By Hannah Berman ||Contributing Writer
This past week’s Common Hour held in the Alumni Sports and Fitness Center on September 5th held an audience of approximately 1,200 people who had all come to hear Marthe Cohn tell her story. Born in April of 1920 in Metz France, Cohn was one of seven children born into a Jewish family living near the German border when the Second World War broke out in 1939. She and her family fled to the south of France, and in 1944 after Paris was liberated from Nazi occupation, she became a member of the Intelligence Service of the French 1st Army when she was 24 years old. As she was fluent in German she was able to pose as a German nurse to acquire and deliver vital information to French intelligence forces through the Swiss border. She has written about these experiences in Behind Enemy Lines: The True Story of a French Jewish Spy in Nazi Germany. In 1945 she received France’s war cross for her service and bravery, in 1999 she was granted the French military medal, awarded the legion of honor in 2002. And most recently she was again honored for her service to France with the Medal of the recognition of the nation in 2006.
As president of Chabad at Franklin and Marshall, a Jewish organization on campus, I had the honor of introducing Ms. Cohn at Common Hour and having dinner with her and her husband, Major, that night with other students and members of the community. As the night progressed, one of the guests asked her if she faced any angry audiences at her lectures and to my fascination but understanding, she replied that some American audiences were hostile to the idea that there were French people who actually helped to save Jews during World War II. As a student of history, I know the importance of educating one’s self of the many sides and perspectives of a conflict. The way that most American students are taught about World War II is through the lens of American triumph over European fascism and cowardice. While there were French civilians and politicians who did in fact collaborate with the Nazis, there were also numerous French clergymen, civilians, and resistance fighters who not only sheltered Jews from the Nazis but also fought for the liberation of France from Nazi occupation. Europe, especially France, has an incredibly rich history of revolution and promoting the fight for classically Liberal principles codified by the Philosophe of the Enlightenment. These values survived the war through the resistance fighters and their story is often left out of the main narrative surrounding education about World War II in the United States. To help combat the ever-increasing tunnel vision that many people across the world, not just the United States, have regarding history can be found in another piece of advice from Marthe Cohn. She told a student during the question and answer portion of Common Hour that the answer to ignorance is to stay engaged and to not do anything that your conscience disagrees with. With engaging comes immersing oneself into a new perspective that can sometimes be uncomfortable, but that immersion is critical to educating and bettering yourself not just academically but as a member of society as well. Challenging yourself to think outside of your country’s perspective, or even your own personal biases will do so much to broaden your thinking and to extend your empathy and understanding on a basic human level. Marthe Cohn’s story embodies both extremes that human beings are capable of, extreme violence and hatred and extreme bravery and kindness. We are the last generation that will have the chance to meet and engage with living survivors of the Holocaust, and from them, we learn incredible lessons. From Marthe Cohn in particular, I learned that education and social engagement is the key to providing a better tomorrow to the generation that we leave this world to.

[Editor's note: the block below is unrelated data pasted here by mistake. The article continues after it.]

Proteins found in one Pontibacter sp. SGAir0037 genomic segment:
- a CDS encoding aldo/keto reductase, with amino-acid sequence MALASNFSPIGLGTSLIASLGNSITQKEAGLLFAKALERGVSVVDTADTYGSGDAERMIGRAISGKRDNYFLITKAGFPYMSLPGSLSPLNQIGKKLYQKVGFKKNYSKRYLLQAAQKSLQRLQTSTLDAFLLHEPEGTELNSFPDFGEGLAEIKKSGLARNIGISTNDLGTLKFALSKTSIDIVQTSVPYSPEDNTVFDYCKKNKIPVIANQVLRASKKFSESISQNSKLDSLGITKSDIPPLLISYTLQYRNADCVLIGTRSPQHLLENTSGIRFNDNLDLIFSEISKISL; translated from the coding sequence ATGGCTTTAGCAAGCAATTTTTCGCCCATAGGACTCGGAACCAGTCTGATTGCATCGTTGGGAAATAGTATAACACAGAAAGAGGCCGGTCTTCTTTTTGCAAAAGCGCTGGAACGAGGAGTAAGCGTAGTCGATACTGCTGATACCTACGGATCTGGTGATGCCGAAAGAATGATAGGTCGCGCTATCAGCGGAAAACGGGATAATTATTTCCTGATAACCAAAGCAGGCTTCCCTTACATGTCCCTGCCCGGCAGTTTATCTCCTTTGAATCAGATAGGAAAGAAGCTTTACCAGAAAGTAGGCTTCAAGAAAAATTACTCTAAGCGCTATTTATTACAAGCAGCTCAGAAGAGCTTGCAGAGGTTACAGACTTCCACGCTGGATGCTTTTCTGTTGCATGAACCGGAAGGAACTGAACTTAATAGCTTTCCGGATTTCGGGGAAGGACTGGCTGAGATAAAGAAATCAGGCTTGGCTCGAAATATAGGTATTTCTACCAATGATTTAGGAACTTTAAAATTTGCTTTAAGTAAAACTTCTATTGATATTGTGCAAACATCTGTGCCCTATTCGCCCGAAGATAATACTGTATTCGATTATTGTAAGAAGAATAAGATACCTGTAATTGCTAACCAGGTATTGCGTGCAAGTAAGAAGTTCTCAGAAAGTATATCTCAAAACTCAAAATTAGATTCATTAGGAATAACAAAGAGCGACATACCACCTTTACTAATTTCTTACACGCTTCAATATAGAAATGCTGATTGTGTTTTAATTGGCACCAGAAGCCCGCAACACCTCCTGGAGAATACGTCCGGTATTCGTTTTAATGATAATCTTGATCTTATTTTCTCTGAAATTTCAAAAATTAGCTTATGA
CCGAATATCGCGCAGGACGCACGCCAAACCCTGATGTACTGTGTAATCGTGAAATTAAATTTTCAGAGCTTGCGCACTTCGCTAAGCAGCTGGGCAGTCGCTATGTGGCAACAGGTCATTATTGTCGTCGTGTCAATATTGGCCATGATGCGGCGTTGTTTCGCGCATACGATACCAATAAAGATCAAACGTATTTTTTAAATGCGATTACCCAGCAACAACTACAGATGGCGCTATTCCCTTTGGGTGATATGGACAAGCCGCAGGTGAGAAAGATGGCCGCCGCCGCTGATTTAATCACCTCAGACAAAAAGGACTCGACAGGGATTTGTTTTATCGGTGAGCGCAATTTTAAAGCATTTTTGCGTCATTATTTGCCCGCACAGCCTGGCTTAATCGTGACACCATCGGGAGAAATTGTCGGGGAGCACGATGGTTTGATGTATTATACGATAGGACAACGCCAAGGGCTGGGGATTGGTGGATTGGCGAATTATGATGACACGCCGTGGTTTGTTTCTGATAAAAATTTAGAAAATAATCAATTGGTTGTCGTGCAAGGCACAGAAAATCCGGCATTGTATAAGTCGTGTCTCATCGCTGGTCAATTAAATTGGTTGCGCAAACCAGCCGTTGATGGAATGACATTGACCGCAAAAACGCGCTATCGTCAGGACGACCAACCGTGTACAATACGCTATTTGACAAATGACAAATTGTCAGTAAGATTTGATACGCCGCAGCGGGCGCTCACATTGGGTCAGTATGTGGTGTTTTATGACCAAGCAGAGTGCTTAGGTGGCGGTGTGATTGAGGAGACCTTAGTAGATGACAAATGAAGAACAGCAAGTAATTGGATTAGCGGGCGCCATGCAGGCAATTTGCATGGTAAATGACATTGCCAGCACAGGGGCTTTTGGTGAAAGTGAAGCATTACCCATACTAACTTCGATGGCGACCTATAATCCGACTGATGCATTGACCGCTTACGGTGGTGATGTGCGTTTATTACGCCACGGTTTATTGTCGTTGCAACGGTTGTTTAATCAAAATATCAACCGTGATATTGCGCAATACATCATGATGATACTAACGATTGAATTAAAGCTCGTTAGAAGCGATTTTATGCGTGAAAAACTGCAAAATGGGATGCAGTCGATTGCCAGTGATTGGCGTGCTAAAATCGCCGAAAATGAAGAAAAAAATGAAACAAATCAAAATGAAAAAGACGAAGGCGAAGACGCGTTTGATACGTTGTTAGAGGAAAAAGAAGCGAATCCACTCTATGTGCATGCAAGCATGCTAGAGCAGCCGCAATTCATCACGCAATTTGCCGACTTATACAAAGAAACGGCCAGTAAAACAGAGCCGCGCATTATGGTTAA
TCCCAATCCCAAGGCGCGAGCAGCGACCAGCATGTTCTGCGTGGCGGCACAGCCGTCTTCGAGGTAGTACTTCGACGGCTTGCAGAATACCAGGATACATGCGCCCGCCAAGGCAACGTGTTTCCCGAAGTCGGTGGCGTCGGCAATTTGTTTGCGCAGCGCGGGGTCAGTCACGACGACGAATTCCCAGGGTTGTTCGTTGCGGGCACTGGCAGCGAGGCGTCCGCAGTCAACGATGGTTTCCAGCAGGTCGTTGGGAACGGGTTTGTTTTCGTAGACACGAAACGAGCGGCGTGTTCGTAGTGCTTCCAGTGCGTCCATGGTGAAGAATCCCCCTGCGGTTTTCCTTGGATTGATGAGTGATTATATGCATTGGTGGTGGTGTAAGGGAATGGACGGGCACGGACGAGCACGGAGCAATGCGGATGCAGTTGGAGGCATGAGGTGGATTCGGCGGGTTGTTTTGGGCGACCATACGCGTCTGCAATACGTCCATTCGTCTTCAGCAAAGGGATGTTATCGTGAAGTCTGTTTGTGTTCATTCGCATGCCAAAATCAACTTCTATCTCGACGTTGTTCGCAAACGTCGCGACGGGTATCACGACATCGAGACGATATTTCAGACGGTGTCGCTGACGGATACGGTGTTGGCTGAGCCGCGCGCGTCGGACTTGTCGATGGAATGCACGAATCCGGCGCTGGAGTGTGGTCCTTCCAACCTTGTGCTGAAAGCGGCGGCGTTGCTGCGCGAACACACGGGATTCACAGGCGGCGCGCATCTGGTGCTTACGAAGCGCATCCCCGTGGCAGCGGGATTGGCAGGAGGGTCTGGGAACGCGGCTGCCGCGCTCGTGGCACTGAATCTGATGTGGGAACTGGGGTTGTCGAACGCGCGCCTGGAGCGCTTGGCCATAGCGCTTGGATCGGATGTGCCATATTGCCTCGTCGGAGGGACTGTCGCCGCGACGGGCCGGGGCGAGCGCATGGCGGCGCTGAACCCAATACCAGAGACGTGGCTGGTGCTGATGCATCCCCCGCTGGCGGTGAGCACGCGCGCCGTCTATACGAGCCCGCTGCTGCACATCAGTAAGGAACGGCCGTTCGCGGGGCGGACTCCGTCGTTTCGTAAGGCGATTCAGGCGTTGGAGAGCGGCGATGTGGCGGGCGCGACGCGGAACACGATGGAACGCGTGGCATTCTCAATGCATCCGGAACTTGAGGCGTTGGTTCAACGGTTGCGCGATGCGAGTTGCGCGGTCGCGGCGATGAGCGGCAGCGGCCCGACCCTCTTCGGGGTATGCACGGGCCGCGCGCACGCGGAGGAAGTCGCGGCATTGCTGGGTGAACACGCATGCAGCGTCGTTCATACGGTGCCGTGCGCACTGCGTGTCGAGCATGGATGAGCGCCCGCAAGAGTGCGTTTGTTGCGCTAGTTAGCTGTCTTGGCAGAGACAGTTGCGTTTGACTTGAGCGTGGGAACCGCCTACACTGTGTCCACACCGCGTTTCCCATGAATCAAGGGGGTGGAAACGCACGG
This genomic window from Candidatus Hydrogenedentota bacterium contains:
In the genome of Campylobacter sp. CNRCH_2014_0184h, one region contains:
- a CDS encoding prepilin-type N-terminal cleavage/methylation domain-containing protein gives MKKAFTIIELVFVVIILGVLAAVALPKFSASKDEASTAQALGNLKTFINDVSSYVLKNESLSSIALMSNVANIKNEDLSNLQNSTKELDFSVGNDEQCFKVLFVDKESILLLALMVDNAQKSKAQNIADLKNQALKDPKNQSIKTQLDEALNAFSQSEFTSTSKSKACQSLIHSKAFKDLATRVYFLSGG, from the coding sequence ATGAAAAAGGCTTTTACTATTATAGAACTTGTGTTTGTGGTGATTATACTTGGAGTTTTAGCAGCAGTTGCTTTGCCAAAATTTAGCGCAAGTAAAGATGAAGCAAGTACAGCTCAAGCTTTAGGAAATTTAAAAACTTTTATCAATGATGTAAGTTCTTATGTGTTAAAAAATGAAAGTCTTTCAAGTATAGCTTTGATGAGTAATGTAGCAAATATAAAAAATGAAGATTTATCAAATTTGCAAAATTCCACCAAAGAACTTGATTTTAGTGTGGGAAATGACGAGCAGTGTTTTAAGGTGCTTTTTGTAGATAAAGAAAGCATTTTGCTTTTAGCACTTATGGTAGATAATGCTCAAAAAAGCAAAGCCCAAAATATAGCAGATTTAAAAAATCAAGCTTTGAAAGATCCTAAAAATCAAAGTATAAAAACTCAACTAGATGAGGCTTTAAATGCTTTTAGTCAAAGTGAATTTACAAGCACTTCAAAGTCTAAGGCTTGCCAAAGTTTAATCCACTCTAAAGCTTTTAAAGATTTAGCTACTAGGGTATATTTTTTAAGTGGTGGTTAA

Contributing writer Hannah Berman is a Senior, her email is email@example.com